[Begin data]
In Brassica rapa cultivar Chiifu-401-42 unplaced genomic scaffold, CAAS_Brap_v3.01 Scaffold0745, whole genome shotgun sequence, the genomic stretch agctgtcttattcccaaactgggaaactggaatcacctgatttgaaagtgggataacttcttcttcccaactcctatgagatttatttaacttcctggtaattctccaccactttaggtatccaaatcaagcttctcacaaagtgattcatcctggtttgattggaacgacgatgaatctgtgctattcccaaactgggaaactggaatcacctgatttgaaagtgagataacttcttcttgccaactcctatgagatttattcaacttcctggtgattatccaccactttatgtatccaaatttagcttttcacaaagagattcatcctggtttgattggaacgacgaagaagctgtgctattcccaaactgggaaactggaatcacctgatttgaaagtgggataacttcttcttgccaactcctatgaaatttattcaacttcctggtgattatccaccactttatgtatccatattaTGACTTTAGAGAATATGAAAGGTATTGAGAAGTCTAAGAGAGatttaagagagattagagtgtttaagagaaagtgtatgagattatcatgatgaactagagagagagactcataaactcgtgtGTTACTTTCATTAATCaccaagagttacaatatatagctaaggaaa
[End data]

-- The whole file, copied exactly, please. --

In Brassica rapa cultivar Chiifu-401-42 unplaced genomic scaffold, CAAS_Brap_v3.01 Scaffold0745, whole genome shotgun sequence, the genomic stretch agctgtcttattcccaaactgggaaactggaatcacctgatttgaaagtgggataacttcttcttcccaactcctatgagatttatttaacttcctggtaattctccaccactttaggtatccaaatcaagcttctcacaaagtgattcatcctggtttgattggaacgacgatgaatctgtgctattcccaaactgggaaactggaatcacctgatttgaaagtgagataacttcttcttgccaactcctatgagatttattcaacttcctggtgattatccaccactttatgtatccaaatttagcttttcacaaagagattcatcctggtttgattggaacgacgaagaagctgtgctattcccaaactgggaaactggaatcacctgatttgaaagtgggataacttcttcttgccaactcctatgaaatttattcaacttcctggtgattatccaccactttatgtatccatattaTGACTTTAGAGAATATGAAAGGTATTGAGAAGTCTAAGAGAGatttaagagagattagagtgtttaagagaaagtgtatgagattatcatgatgaactagagagagagactcataaactcgtgtGTTACTTTCATTAATCaccaagagttacaatatatagctaaggaaa